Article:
Despite what you said earlier, forward references in Java initializer blocks are allowed. Why should Groovy be any different?

        Show
        Andrew Eisenberg added a comment - Why are you proposing that Groovy should disallow references as in the example I provide above? I know that Groovy is not Java, but disallowing such references would be an unnecessary departure (IMHO) from Java semantics. Despite what you said earlier, forward references in Java initializer blocks are allowed. Why should Groovy be any different?
        Hide
        CÚdric Champeau added a comment -

        From what I read here, yes, the example you provide should not compile, neither in Java nor Groovy : http://java.sun.com/docs/books/jls/second_edition/html/classes.doc.html#287406

        Show
        CÚdric Champeau added a comment - From what I read here, yes, the example you provide should not compile, neither in Java nor Groovy : http://java.sun.com/docs/books/jls/second_edition/html/classes.doc.html#287406
        Hide
        Andrew Eisenberg added a comment - - edited

        Ummmm....yes. This does compile (in Java):

        class Test {
          { j = 9; }	
          int j = 1;
        }
        

        And this:

        class Test {
          static { j = 9; }	
          static int j = 1;
        }
        

        However, you are correct that this does not compile:

        class Test {
          int i = j;
          int j = 1;
        }
        
        Show
        Andrew Eisenberg added a comment - - edited Ummmm....yes. This does compile (in Java): class Test { { j = 9; } int j = 1; } And this: class Test { static { j = 9; } static int j = 1; } However, you are correct that this does not compile: class Test { int i = j; int j = 1; }
        Hide
        Andrew Eisenberg added a comment -

        Let me rephrase my previous comment.

        class Test {
          { j = 9; }	
          int j = 1;
        }
        

        works but only because the j variable is assigned but not used.

        This, however, does not work:

        class Test {
          { int i = j; }	
          int j = 1;
        }
        

        I am very surprised that Javac does not flag the first program as an error.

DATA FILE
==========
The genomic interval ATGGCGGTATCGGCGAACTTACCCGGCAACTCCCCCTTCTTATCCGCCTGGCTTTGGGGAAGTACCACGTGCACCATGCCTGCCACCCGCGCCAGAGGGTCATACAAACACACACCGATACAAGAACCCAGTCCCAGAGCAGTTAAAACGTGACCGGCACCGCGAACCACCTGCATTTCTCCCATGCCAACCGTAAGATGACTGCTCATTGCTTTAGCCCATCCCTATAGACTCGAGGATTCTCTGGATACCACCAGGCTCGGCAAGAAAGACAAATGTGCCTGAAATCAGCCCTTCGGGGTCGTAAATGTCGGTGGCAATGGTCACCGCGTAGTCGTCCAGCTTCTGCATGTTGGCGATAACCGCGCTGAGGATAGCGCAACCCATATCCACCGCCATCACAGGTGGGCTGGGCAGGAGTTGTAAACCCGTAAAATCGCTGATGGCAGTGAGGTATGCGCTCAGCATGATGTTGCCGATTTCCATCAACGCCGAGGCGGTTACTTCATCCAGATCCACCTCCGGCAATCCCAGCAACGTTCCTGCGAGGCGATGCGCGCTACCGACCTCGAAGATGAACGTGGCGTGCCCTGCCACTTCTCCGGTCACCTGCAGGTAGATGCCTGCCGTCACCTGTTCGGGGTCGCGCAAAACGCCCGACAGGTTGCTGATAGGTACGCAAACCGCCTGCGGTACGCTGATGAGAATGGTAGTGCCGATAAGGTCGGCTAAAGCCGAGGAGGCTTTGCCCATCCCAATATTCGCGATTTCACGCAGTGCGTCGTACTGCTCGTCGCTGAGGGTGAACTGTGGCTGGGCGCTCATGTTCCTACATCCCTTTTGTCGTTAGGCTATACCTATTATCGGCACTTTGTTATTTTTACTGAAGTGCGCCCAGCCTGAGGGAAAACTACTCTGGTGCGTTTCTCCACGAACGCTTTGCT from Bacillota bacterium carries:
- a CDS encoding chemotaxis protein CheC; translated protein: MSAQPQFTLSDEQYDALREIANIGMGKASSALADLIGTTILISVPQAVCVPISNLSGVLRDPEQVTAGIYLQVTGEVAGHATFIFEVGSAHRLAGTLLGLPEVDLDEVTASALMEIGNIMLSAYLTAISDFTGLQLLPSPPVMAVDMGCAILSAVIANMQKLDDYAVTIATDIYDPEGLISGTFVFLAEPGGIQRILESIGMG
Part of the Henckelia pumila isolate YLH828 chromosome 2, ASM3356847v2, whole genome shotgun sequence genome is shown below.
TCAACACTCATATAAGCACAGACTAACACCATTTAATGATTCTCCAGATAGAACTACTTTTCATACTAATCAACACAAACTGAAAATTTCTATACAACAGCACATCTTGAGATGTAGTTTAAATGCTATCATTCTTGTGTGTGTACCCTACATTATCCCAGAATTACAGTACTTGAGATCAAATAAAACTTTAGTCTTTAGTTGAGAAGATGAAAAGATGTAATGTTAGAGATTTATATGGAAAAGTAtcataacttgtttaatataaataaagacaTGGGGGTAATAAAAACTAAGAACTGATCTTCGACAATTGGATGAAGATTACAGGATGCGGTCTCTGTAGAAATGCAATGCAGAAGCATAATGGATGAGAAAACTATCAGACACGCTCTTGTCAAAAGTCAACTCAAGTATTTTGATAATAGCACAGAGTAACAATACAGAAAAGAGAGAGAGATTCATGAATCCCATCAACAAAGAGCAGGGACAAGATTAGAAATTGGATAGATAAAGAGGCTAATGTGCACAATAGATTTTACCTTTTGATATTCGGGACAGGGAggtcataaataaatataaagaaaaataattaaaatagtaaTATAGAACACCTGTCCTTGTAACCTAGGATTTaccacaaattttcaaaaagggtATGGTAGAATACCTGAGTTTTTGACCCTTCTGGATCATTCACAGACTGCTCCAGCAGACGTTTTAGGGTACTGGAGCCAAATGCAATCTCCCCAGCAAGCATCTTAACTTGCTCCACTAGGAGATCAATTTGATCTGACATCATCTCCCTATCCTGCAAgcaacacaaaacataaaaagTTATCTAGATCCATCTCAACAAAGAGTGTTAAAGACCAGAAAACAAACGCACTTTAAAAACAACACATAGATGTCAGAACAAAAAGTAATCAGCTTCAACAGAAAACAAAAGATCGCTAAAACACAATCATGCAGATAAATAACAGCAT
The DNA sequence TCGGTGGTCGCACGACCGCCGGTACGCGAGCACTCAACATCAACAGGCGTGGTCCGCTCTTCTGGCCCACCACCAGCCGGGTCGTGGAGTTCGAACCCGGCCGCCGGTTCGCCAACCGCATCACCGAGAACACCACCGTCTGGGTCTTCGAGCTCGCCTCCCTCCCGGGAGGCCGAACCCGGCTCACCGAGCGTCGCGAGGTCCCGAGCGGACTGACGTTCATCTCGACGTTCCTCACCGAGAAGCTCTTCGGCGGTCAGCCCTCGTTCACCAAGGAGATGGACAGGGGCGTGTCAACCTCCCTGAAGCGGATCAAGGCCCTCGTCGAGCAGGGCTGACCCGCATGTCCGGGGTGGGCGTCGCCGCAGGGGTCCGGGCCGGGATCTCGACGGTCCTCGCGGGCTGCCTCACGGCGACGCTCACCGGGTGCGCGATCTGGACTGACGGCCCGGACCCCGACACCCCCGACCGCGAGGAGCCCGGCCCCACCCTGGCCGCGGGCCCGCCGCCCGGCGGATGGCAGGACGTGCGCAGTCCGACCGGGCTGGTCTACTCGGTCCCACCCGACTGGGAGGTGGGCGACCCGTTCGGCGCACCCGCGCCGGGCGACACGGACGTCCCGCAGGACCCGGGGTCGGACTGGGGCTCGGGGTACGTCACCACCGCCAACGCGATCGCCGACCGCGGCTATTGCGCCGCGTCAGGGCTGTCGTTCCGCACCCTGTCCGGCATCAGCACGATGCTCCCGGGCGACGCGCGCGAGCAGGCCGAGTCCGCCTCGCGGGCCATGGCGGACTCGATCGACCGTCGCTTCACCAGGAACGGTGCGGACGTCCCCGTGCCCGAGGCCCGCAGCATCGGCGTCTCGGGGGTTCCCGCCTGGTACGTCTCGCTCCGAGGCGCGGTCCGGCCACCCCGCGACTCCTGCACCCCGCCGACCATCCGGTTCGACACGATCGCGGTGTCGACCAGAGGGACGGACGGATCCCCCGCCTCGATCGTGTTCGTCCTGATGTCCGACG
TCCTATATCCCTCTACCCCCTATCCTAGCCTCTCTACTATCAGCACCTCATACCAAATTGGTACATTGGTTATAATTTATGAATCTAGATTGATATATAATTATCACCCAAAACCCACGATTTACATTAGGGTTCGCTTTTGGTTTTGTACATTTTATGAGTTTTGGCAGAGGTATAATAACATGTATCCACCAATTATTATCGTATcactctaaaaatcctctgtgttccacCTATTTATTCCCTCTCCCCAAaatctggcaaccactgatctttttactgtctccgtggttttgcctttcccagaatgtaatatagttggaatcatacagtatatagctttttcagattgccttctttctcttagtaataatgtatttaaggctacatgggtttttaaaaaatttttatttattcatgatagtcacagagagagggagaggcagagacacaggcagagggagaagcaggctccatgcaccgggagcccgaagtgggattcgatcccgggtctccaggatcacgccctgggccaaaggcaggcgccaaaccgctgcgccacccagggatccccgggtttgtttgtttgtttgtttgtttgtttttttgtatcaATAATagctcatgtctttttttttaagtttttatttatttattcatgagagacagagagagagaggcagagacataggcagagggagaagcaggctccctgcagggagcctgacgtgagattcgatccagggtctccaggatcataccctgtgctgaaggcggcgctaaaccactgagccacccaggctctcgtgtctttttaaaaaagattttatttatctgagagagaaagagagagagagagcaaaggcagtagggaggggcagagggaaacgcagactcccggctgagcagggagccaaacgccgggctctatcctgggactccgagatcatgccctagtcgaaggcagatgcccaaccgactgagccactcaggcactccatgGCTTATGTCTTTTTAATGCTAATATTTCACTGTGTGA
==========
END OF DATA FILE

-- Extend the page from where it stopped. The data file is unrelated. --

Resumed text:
I think the best thing to do right now is for me to come up with a very good example of what the problem is. I feel that we have gone off track here while we talk about initializers.

        Show
        Andrew Eisenberg added a comment - Let me rephrase my previous comment. class Test { { j = 9; } int j = 1; } works but only because the j variable is assigned but not used. This, however, does not work: class Test { { int i = j; } int j = 1; } I am very surprised that Javac does not flag the first program as an error. I think the best thing to do right now is for me to come up with a very good example of what the problem is. I feel that we have gone off track here while we talk about initializers.
        Hide
        Andrew Eisenberg added a comment -

        It seems that the real problem here was reported (and fixed) under GROOVY-4747. The other problems that I saw were actually confusions regarding how initializers work in Java and how Groovy parses code blocks. Thanks for your help in getting me to understand this.

        Show
        Andrew Eisenberg added a comment - It seems that the real problem here was reported (and fixed) under GROOVY-4747 . The other problems that I saw were actually confusions regarding how initializers work in Java and how Groovy parses code blocks. Thanks for your help in getting me to understand this.
        Andrew Eisenberg made changes -
        Field Original Value New Value
        Status Open [ 1 ] Resolved [ 5 ]
        Fix Version/s 1.8-rc-4 [ 17245 ]
        Resolution Fixed [ 1 ]
        Paul King made changes -
        Status Resolved [ 5 ] Closed [ 6 ]

          People

          • Assignee:
            Unassigned
            Reporter:
            Andrew Eisenberg
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            Dates

            • Created:
              Updated:
              Resolved: